The Murugan of Sangam literature – a considerable corpus of classical devotional and literary works – has a peacock for his mount and wields a lance or vel, after which his priests and the chieftains of the hills, the velan (“bearer of the lance”), were named.
By the 5th century CE, Murugan’s attributes were fused with those of Skanda (also known as Karthikeya, Subrahmanya and Kumara), a god found in the literature of the Epic period of the north (when the Ramayana and Mahabharatam were composed). Devotional compositions authored by Saivite poet-saints around the 7th century CE incorporated him into the Saivite pantheon and worshipped him as the son of Siva. (Followers of Siva are called Saivites.)
Murugan’s roots in a long and rich Tamil cultural heritage is perhaps one of the reasons why he is a recipient of unwavering faith, celebrated across the global Tamil diaspora.
A Myth Celebrated
நோயுடை நுடங்கு சூர் மா முதல் தடிந்து
You swirled your weapon
and destroyed Sur[an], personified fear, who had taken the form of a moving mango tree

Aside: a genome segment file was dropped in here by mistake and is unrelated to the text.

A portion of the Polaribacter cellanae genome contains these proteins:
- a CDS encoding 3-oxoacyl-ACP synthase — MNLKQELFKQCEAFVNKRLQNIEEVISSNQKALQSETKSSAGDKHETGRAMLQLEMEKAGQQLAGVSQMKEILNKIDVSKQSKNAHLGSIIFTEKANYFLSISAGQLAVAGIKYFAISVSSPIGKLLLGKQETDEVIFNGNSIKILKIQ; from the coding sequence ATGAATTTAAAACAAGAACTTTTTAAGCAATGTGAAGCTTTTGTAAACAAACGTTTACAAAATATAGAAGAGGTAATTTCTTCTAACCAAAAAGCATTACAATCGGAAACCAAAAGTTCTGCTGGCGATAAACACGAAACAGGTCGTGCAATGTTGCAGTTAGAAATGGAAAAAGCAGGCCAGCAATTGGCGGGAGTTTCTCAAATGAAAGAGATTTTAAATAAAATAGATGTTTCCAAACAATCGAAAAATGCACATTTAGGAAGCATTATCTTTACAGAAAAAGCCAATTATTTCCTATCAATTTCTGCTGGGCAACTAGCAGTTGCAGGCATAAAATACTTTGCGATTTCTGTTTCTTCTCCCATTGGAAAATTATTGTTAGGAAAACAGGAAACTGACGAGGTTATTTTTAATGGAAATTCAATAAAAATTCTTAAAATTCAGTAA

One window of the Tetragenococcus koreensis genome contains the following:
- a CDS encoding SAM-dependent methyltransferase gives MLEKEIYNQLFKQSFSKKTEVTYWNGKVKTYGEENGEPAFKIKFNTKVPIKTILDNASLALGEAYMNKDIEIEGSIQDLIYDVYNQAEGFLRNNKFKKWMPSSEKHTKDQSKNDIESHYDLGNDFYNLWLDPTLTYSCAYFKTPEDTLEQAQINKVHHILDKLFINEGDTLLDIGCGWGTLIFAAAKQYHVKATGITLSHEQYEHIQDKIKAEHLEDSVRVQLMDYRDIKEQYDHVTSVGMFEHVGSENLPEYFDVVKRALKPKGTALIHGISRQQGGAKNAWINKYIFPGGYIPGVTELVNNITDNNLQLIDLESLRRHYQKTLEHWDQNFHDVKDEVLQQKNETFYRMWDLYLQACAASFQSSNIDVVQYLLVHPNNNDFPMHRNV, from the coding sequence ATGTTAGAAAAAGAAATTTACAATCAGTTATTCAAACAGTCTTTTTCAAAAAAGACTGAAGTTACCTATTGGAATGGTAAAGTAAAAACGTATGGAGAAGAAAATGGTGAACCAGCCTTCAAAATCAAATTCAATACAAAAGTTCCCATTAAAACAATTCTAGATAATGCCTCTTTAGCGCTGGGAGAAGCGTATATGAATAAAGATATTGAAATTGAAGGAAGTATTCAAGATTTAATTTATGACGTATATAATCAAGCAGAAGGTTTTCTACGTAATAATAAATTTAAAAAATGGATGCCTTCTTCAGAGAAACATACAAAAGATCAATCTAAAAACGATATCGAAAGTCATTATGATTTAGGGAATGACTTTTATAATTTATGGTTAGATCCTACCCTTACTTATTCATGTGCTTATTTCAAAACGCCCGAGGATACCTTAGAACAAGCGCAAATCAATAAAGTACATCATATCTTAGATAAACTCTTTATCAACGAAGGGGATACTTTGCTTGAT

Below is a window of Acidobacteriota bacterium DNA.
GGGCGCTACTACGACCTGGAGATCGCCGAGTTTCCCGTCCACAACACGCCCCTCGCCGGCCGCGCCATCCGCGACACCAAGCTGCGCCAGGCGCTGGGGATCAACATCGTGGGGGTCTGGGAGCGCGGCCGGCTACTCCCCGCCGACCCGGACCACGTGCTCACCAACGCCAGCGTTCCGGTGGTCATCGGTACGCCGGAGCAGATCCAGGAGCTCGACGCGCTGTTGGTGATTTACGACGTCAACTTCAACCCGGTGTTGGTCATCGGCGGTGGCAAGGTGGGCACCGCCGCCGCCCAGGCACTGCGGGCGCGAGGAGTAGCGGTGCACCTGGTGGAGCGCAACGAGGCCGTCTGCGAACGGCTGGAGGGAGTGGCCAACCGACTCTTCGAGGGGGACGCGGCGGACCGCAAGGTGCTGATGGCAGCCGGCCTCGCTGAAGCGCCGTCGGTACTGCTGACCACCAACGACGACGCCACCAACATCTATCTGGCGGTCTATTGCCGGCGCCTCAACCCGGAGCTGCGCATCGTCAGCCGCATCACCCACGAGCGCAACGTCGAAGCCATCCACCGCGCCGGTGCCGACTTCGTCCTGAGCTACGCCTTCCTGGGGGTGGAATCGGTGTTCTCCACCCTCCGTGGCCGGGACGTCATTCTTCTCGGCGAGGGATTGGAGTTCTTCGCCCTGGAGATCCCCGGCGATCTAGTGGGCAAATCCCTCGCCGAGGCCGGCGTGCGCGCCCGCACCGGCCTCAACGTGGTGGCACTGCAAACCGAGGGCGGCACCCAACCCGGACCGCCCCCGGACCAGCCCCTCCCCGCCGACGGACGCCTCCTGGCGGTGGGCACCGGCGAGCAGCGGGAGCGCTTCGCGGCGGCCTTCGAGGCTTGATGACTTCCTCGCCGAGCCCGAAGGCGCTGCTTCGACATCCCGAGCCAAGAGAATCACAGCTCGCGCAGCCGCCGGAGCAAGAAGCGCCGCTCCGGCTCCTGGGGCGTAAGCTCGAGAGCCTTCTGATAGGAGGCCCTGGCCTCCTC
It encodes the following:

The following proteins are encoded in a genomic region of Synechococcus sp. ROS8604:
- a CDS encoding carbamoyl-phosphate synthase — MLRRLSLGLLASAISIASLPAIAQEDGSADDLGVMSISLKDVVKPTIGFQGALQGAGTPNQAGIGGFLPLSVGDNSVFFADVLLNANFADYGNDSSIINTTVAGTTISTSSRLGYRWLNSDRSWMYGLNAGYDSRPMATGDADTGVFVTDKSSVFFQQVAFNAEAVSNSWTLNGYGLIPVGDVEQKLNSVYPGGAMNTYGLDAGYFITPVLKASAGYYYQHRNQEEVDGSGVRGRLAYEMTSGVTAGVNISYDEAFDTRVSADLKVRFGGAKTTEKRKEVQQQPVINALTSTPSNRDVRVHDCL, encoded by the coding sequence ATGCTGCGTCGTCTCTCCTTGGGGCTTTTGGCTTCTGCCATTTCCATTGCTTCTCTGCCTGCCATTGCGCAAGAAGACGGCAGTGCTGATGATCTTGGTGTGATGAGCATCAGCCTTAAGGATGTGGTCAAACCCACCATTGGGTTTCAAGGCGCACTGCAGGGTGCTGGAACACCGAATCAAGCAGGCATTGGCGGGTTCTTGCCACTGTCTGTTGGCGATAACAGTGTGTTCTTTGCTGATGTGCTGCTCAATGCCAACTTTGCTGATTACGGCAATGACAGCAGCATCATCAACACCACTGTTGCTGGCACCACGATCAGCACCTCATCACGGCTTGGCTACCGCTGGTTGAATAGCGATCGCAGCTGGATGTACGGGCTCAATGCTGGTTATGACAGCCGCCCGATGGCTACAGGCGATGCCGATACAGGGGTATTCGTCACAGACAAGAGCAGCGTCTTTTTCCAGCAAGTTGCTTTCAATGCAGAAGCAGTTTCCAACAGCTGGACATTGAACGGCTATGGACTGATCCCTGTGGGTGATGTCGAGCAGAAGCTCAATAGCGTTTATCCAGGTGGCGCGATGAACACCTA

– Lines written by Kaduvan Ilaveyinanaar and set to music by Kannanaakanaar appearing in the Paripadal (V: 3–4)
Perhaps the most central myth in Murugan worship involves him vanquishing the demon Sur or Suran, a myth known as early as the 1st century CE. In preparation for the battle, he is presented with a vel by Sakti, the wife of Siva. The day he was given the invincible vel is celebrated as Thaipusam (named after the day in which the Pusam star is exalted in the month of Thai).
With his vel, Murugan destroys Suran by splitting a huge mango tree into two, the mango tree being the form that the shape-shifting Suran had taken. Suran then assumes the form of a peacock and a cockerel, with the former eventually becoming Murugan’s vehicle while the latter is a symbol subsumed in his flag.
Dating back to the 3rd century CE, the Tirumurugarrupadai, the oldest devotional poem of the Sangam era dedicated to Murugan, lists the arupadaiveedu or six abodes of Murugan: Tiruttani, Swamimalai, Tiruchendur, Tiru Avinankudi (widely known as Palani), Pazhamudircholai and Tirupparamkunram.
Thaipusam commemorates Murugan receiving the vel from Sakti, while a separate festival, Kanda Sashti, marks the defeat of the demon Suran. These events are linked with Tiruchendur, the location where Suran was defeated. However, the specific form of Murugan worship during Thaipusam is associated with the legends at Palani. Palani is a hill temple site where Murugan is enshrined as Dandapani (also Dandayudapani or Thendayuthapani), a young ascetic who holds a staff, exemplifying mastery of the self.